The Measurement of Police Force Efficiency: An Assessment of U.K. Home Office Policy

Article excerpt


Since the 1960s and the introduction of efficiency measurement techniques of police forces, successive U.K. governments have tried to ensure that public funds were used in an "economic, efficient and effective" manner. This initial experiment in measuring the performance of police forces during the 1960s and 1970s led to many revisions, from input-output operations management techniques to scorecards, and to the Spottiswoode (2000) report (for a discussion of early performance reforms see, for example, Drake and Simper 2001; Stephens 1994; Sullivan 1998). (1) The Spottiswoode report advocated the use of data envelopment analysis (DEA) and stochastic frontier analysis (SFA) because this allows an interaction between inputs and outputs in the policing function, thereby bypassing many of the failings in the initial 1960-1970s performance measurement program (which was mainly output based). These procedures allow for multiple input-output configurations in a cost or production model to obtain efficiency scores.

However, the U.K. government has elected not to follow the recommendations of Spottiswoode (2000) and promoted the use of the alternative performance radar approach (during 2001-2003) and more recently a table of best value performance indicators (BVPIs) (see, for example, National Policing Plans 2003/04 and 2004/05, Home Office 2002, 2003). These two techniques are wholly output (outcome) based measurement programs to allow the public to determine whether their local police force can satisfy six domain criteria promoted on certain policing functions as specified by the Home Office. (2) The five domains in the performance radar approach are: reducing crime, investigating crime, promoting public safety; citizen focus, and resource usage (discussed in detail in section II). It is the aim of the performance radar approach, therefore, that these domains should show whether individual police forces are below a specified Home Office target or below an average performance level obtained from a set of reference forces (known as most similar forces, MSFs). Hence, in line with the Police Reform Act of 2002, police forces will now be assessed on their performance with respect to these domains, although it is important to note that this performance assessment takes no account of the costs incurred or resources deployed in the attainment of these targets. (3)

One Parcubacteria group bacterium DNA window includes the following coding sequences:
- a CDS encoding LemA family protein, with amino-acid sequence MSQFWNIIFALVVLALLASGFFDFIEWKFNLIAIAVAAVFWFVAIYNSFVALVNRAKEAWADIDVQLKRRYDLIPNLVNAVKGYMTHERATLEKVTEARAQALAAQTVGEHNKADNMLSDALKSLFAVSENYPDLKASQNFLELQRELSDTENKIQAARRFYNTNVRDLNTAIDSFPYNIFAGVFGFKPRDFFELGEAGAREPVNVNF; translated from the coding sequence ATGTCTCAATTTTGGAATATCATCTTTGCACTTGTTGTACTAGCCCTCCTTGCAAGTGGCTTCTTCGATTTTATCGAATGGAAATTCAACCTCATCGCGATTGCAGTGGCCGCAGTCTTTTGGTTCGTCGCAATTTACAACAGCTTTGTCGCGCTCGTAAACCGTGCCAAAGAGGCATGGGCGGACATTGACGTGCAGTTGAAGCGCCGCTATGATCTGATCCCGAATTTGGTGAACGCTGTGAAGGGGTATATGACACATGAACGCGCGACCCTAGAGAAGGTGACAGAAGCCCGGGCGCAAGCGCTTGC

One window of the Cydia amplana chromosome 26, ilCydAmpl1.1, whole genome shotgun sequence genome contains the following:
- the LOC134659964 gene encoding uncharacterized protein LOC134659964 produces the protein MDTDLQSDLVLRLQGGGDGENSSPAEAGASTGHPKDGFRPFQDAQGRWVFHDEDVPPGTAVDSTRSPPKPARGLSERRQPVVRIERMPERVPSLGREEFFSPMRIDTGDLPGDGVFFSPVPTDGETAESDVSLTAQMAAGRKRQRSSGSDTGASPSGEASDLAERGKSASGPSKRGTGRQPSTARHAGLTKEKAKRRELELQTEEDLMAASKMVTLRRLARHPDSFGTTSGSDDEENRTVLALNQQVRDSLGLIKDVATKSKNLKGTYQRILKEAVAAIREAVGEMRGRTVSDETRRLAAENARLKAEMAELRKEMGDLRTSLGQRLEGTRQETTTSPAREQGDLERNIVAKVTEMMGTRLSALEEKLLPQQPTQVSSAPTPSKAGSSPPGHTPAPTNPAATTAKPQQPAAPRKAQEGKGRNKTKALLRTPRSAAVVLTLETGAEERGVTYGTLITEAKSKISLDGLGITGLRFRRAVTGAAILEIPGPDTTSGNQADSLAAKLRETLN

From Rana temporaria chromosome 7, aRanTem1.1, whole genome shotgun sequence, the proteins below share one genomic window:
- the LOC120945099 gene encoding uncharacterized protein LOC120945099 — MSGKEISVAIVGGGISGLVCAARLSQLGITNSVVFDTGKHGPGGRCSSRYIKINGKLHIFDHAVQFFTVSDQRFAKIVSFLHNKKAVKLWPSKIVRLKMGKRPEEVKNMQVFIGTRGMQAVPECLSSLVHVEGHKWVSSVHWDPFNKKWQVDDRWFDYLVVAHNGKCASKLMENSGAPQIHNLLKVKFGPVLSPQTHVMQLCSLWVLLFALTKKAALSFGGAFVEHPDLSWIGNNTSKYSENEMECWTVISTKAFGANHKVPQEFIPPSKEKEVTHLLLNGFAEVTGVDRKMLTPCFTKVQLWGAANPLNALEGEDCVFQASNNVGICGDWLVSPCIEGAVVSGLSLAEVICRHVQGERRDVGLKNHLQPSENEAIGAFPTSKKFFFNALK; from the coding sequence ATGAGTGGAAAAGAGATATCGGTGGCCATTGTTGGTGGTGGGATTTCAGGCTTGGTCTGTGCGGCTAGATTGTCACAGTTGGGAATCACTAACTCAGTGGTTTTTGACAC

Although these performance radar targets are consistent with the methodology introduced by the new Labour government in connection with BVPIs (see DETR 1999), they do not follow the stated public policy aim of value for money. In the Home Office report "What Price Policing?", for example, it was stated that "police managers need to work harder to ensure that value for money is achieved, for competitive pressure has to be created internally. The costing of activity with subsequent measurement and comparison of performance provide the means by which such encouragement is given" (HMIC Report 1998, para. 10). Furthermore, by not linking outcomes to resource utilization and costs, the Home Office is also not following the recommendation made in Spottiswoode (2000) that states, "Best Value is the central plank in the drive to improve police performance. A systematic measure of police efficiency--where efficiency is a measure of the polices' performance in meeting their overarching aims and objectives for the money spent--is crucial if Best Value is to work effectively" (p. 4) (for further discussion see Drake and Simper 2002). As alluded to previously, the report further advocated the use of techniques such as nonparametric and parametric efficiency analysis, stating that "this approach would also mean that 'efficiency' is about finding ways of improving the performance delivered for the money that each authority and force has" (p. 5).

Within this context, therefore, the aim of this article is to demonstrate that the current government's analysis of police force performance could result in policy and resourcing decisions based on inconsistent rankings of forces, especially when resource usage or costs and environmental factors are excluded from the analysis. …


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